Observer's All Woman conceptualiser impressed with magazine's exciting growth

Executive editor – special assignment

Tuesday, May 08, 2018

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Below is a feature we carried on Gina Morley back in 2016, when she sat for an interview with Desmond Allen, executive editor – special assignment, while visiting The Jamaica Observer . At that time, she shared details of starting the All Woman publication in 1996. Morley died last week in her native Bahamas from cancer.

SUNDAY, JANUARY 17, 2016 – Twenty years after, Gina Morley, conceptualiser of the All Woman magazine which is now a staple of the Monday Observer, says she is impressed with the publication's growth and development.

All Woman has evolved and changed with the times, it is exciting, more interactive and more diverse. I'm amazed and pleased that it has proven its relevance in such a substantial way,” Nassau, Bahamas-based Morley gushed on a visit to the Jamaica Observer last week.

Morley dropped in on the newspaper while in Jamaica to see her three children – Mia, Makeda (both Jamaican) and Duval Patrick (Bahamian) – settle in at their boarding schools in Mandeville and St Elizabeth.

She briefly met the current All Woman magazine editor Petulia Clarke and congratulated her warmly on the “steady hand and creative thinking” with which she has guided the publication for the past nine years.

Clarke told Morley: “I am really happy to meet the woman behind it all. All Woman was and remains a great idea.”

Morley, an attorney-at-law and journalist, also conceptualised the forerunner to the All Woman – Today's Woman – for the now defunct Jamaica Herald newspaper, which she left to join the Observer as legal officer in 1995.

All Woman was launched on April 15, 1996, three years after the founding of the Jamaica Observer in March 1993. The idea behind the magazine, Morley said, was to present women in a holistic light and to highlight the everyday issues in which women were interested. It's tagline then was “For the woman who wants it all”.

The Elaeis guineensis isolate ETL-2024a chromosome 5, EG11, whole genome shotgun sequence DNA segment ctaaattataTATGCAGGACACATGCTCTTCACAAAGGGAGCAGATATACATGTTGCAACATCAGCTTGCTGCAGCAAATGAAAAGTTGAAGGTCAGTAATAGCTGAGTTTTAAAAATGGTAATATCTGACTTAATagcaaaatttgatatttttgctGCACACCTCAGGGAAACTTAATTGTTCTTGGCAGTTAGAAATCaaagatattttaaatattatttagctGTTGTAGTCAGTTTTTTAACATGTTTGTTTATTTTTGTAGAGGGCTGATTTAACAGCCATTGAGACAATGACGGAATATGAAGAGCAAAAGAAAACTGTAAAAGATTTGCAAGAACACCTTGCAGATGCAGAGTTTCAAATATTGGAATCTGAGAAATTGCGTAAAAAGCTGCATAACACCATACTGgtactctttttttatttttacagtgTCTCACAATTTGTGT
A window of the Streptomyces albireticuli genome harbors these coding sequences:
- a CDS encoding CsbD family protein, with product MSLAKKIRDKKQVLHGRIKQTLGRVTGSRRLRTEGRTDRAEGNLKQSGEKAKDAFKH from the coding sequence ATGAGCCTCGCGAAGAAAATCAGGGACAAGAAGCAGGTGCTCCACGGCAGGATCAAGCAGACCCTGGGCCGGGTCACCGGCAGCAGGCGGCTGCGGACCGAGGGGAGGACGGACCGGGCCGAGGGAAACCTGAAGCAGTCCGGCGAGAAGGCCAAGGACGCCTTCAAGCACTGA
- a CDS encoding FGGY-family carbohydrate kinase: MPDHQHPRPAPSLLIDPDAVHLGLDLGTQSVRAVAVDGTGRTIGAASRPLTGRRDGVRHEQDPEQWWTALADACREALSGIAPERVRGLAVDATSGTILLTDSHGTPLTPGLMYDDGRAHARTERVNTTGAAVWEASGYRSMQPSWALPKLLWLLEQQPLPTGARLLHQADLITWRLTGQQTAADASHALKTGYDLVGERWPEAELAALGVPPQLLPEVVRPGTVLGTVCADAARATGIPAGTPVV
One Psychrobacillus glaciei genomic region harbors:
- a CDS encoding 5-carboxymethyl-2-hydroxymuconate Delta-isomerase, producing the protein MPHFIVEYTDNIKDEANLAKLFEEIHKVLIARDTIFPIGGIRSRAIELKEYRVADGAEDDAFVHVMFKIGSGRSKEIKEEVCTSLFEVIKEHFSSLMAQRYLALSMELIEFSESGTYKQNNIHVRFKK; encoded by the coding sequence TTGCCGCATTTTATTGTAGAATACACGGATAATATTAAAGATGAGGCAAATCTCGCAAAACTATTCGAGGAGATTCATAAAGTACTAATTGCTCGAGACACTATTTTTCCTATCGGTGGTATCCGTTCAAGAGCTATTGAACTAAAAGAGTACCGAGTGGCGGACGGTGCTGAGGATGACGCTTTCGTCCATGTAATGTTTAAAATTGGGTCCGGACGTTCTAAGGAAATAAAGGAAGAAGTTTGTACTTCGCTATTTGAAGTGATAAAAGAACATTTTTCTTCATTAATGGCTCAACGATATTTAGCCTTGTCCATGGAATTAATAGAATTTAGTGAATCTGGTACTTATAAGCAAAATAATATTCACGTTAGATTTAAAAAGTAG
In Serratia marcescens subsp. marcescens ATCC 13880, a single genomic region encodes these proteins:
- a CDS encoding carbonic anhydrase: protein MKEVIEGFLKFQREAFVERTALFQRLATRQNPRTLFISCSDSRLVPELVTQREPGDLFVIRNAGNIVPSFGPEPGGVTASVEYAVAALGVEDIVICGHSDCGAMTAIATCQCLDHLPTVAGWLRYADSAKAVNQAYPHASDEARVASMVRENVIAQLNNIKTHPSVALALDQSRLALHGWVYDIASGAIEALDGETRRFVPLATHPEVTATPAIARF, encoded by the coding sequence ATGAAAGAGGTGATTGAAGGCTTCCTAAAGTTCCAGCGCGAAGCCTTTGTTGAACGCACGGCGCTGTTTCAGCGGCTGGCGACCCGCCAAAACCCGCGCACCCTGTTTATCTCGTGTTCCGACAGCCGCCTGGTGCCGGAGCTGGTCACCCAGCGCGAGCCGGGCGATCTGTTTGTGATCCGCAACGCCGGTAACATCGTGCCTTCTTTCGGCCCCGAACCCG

“It was my passion. I wanted to see women at the forefront – front and centre,” she said, adding that she was pleased that some of the original features were retained in the current magazine, including health, feedback, women's sexuality; legal column, wedding features now called Vows and the cover story of a woman who is an achiever.

A great lover of Jamaica, Morley was born on Exuma Island in The Bahamas and educated at the International School of London, England and the University of the West Indies, Cave Hill, in Barbados.

She noted that she was made an honorary member of the Cave Hill-based Jamaican Students Association then led by Paula Llewellyn, now Jamaica's DPP.

Morley came to Jamaica in 1988 to attend the Norman Manley Law School from which she graduated in 1991. She fell in love with the island and stayed. She worked first as a clerk of the court in May Pen, Clarendon, before joining the Office of the Director of Public Prosecutions as a prosecutor where she again met up with Llewellyn, then a rising star in the ODPP.

“I just love Jamaica. Even though I am currently living in The Bahamas, I know that spiritually I belong in Jamaica,” she said in an interview.

As proof of her 'Jamaicanness', Morley operates a kiosk called “Jamaican Sinting” in Nassau, offering kindred souls “a slice of Jamaica” through a variety of Jamaican-made items.

“I should never have left Jamaica,” she says of her decision to return home after having her first two children, both girls. Everything I do here is Jamaican.”

She is currently the producer/presenter of a 30-minute programme called It's the law and a second Bahamian Bio on Guardian Radio 96.9 FM and television and streamed on the Internet. Her immediate plans include producing a Caribbean version of the Bahamian Bio within the next three months.




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